The County Commission approved a preliminary budget for the County on Dec. 27, after receiving a budget presentation from Auditor Pete Frazier on Dec. 17.
The preliminary budget allows the County to move forward at the beginning of the year, before a final budget with the exact income and revenue from 2018 can be approved. Frazier said the final budget will be presented during the first few weeks of January.
The preliminary budget includes $12.5 million in spending for the County’s general fund, with $1.1 million budgeted for assessment expenditures and $3.7 million budgeted for roads and bridges.
In other action:
• The Commissioners approved an agreement with Capital Sand Proppants to add a flashing light at the intersection of Highway 347 and Missouri Route 34. The light would be activated when a truck is at the stop sign on 347, alerting drivers on MO-34 that a truck is entering.
“This is all at the expense of Capital Sand as part of their safety program,” Commissioner Paul Koeper said. Koeper added that Capital Sand has already agreed to pay for any maintenance on the light, making the addition a pass-through expense for the County.
• The County renewed its contract with the Cape County Private Ambulance Service, Inc. CCPA has provided emergency ambulance service to the county since 1968, and also provides non-emergency medical transportation and medical standby at events.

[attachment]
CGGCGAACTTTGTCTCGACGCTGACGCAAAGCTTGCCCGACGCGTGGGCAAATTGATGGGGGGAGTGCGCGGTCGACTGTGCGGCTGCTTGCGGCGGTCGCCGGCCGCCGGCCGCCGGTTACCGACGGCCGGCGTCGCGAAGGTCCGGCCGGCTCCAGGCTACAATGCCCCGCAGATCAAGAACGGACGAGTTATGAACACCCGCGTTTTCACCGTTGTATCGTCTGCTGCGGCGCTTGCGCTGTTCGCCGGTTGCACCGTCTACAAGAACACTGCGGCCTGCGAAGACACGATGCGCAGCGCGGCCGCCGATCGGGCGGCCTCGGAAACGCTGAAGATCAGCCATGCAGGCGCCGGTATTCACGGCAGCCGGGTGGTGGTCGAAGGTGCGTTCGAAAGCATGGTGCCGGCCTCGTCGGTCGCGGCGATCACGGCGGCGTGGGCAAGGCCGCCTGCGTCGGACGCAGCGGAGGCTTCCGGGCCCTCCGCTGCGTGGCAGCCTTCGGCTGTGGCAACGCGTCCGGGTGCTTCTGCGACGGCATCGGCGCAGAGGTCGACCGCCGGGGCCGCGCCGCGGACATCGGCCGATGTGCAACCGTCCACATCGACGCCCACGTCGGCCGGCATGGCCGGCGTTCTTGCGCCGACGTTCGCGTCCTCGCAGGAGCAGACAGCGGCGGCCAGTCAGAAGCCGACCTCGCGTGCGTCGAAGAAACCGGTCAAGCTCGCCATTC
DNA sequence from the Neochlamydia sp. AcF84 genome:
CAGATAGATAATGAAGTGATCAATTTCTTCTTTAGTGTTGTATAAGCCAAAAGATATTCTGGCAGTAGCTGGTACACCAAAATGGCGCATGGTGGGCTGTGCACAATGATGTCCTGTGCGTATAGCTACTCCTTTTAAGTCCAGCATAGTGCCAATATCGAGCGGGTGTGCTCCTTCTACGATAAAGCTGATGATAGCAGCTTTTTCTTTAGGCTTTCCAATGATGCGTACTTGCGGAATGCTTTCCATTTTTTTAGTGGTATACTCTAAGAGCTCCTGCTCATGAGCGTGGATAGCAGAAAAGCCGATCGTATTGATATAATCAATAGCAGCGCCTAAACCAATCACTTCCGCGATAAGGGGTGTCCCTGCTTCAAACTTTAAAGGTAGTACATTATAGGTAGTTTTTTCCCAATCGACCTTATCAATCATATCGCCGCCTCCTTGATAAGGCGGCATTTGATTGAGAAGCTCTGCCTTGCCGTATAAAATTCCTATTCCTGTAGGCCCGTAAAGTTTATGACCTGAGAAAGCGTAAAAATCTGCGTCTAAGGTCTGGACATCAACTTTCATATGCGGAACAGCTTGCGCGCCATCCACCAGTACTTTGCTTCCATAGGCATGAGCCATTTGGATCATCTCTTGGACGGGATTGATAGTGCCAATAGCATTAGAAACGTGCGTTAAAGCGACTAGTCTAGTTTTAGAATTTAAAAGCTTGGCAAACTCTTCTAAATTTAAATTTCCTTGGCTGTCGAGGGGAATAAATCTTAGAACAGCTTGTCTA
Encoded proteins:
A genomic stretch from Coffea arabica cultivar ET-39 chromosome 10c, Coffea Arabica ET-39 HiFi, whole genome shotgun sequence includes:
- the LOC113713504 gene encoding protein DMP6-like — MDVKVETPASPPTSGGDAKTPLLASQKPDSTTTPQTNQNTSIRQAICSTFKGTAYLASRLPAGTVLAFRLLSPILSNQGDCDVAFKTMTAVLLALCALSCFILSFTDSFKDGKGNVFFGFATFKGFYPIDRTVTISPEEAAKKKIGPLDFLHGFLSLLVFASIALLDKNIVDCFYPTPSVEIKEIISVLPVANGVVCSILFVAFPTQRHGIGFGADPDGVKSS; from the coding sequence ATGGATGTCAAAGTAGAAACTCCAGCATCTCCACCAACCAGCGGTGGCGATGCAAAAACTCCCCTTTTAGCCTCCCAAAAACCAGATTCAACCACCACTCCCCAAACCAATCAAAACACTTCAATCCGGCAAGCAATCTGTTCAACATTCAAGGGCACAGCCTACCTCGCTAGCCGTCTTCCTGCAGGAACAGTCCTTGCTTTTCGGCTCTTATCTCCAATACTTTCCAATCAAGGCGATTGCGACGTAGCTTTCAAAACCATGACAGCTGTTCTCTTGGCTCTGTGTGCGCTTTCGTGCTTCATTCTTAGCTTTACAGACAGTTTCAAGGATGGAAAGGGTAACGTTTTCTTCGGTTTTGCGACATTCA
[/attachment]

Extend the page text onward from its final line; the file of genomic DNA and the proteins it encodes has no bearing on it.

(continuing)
For 2018, the contract amount was $100,000 for ambulance service. The Commissioners said the contract amount had not changed for 2019.
The only change to this year’s contract was it removed the Cape Girardeau Regional Airport from the covered area. The airport, which is in Cape Girardeau’s city limits but not in the county limits, was removed due to it not being in the county’s jurisdiction.
The ambulance service would still go to the airport in the event of a mutual aid call or a separate contract with the City of Cape Girardeau or Scott County.
• Some footings for the Cape Girardeau County Justice Center, which is currently under construction next to the Sheriff’s office in Jackson, have needed to be deeper than expected, according to Commissioner Charlie Herbst.
“When they start drilling piers and setting those, they still don’t know what’s under the ground totally,” Herbst said. “So some of the holes they’re digging are a bit deeper than was anticipated and budgeted – which happens.”
Penzel Construction is keeping track of the cost overages due to the longer load-bearing piers.